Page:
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Jerry A. Burton v. D. Adams (Warden

UNITED STATES DISTRICT COURT CENTRAL DISTRICT OF CALIFORNIA


August 4, 2011

JERRY A. BURTON,
PETITIONER,
v.
D. ADAMS (WARDEN),
RESPONDENT.

The opinion of the court was delivered by: Carla M. Woehrle United States Magistrate Judge

MEMORANDUM AND ORDER: (1) DISMISSING SUCCESSIVE PETITION FOR WRIT OF HABEAS CORPUS; AND (2) DENYING REQUEST FOR EVIDENTIARY HEARING

On February 16, 2011, state prisoner Jerry A. Burton ("petitioner"), proceeding pro se, filed a third petition for writ of habeas corpus with this court. [Docket No. 1.] On May 31, 2011, respondent moved for an order of dismissal. [Docket No. 13, 14.] On June 8, 2011, Petitioner submitted a reply brief and request for evidentiary hearing. [Docket No. 16, 17.]

As discussed below, because this petition is a "second or successive petition" filed without a prior authorization from the United States Court of Appeals for the Ninth Circuit, the court will deny the request for hearing and dismiss the petition without prejudice.

BACKGROUND

The relevant proceedings are as follows.

In 1991, a Los Angeles jury convicted Petitioner of first-degree murder and first-degree attempted murder. [Lodged Document ("Lodge.") No. 1.] He was sentenced to state prison for twenty-five years to life plus five years, and two life terms. [Id.]

After completing his direct appeal, Petitioner filed a federal petition for writ of habeas corpus.*fn1 [Lodge. No. 2.] On November 23, 1993, the petition was dismissed with prejudice. [Lodge. No. 4.]

On November 18, 1994, the Ninth Circuit Court of Appeals affirmed the dismissal. [Lodge. No. 5.] On November 27, 1995, the United States Supreme Court denied a petition for writ of certiorari. [Lodge. No. 6.]

On February 19, 1998, Petitioner filed a second petition for writ of habeas corpus in this court.*fn2 [Lodge. No. 7.] The second petition was initially dismissed without prejudice as successive; however, upon Petitioner's application, on July 7, 1998, the Ninth Circuit granted Petitioner's request to file a second or successive petition. [Lodge. No. 9.] On November 18, 1999, the second petition was denied with prejudice because it was filed after the one-year statute of limitations had expired. [Lodge. No. 10-13.]

This petition followed.

DISCUSSION

In this petition, Petitioner claims the California courts erred in denying his requests for appointment of counsel and for DNA testing, which he contends could establish his innocence of the 1991 murder for which he is now serving a life term. [Petition ("Pet." at 5 and attachments].

Under the "gatekeeping" provision of the Antiterrorism and Effective Death Penalty Act ("AEDPA"), 28 U.S.C. § 2244(b)(3)(A), before a Petitioner can bring a "second or successive" federal challenge to the custody imposed by the judgment of a state court, he is required to receive prior authorization from the Circuit; if he does not do so, the district court is without jurisdiction to entertain the second or successive challenge. Burton v. Stewart, 549 U.S. 147, 152-53, 127 S.Ct. 793, 166 L.Ed.2d 628 (2007).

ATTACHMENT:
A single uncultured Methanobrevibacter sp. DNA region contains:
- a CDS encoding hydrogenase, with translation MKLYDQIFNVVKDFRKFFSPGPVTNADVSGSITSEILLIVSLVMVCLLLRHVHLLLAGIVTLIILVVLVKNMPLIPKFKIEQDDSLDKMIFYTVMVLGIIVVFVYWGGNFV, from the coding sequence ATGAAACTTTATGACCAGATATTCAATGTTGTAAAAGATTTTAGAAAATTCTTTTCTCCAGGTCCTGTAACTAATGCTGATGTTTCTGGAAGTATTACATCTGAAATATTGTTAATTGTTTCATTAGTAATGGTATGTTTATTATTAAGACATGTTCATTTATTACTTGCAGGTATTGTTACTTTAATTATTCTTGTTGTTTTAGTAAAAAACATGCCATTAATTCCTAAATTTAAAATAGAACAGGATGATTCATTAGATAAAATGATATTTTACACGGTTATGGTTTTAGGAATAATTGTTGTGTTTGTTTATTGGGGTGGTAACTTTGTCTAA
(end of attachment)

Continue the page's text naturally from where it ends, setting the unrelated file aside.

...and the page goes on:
The phrase "second or successive petition" is a term of art given substance in prior Supreme Court habeas corpus cases. Slack v. McDaniel, 529 U.S. 473, 476, 120 S.Ct. 1595, 146 L.Ed.2d 542 (2000) (citing Rose v. Lundy, 455 U.S. 509, 510, 102 S.Ct. 1198, 71 L.Ed.2d 379 (1982)). A second or subsequent habeas corpus petition is not considered successive if the initial habeas petition was dismissed for a technical or procedural reason rather than on the merits. See Slack v. McDaniel, 529 U.S. at 485-87. A dismissal based upon the statute of limitations is considered an adjudication of the merits for purposes of determining whether a subsequent petition is successive under the AEDPA. See McNabb v. Yates, 576 F.3d 1028, 1029 (9th Cir. 2009).

To the extent Petitioner's current claim may sound in habeas corpus in that he ultimately seeks evidence to prove his innocence of the 1991 conviction and obtain release from custody, see Preiser v. Rodriguez, 411 U.S. 475, 484 (1973) -- his petition is "second or successive" and this court is without jurisdiction to entertain it unless he first obtains the requisite authorization. Because the record reflects Petitioner has failed to obtain authorization, the petition must be dismissed without prejudice to his doing so.

To the extent Petitioner otherwise seeks to raise a due process challenge to the state's alleged denial of his request for counsel and DNA testing, as he appears to urge in his reply, this dismissal is made without prejudice to Petitioner bringing a civil rights action under 42 U.S.C. 1983.*fn3 See District Attorney's Office for Third Judicial Dist. v. Osborne, _ U.S. _, 129 S.Ct. 2308, 2318, 174 L.Ed.2d 38 (2009).

ACCORDINGLY, IT IS ORDERED that the Petitioner's request for an evidentiary hearing is DENIED and the federal habeas petition is DISMISSED.

Presented by: Dated:

GEORGE H. WU UNITED STATES DISTRICT JUDGE


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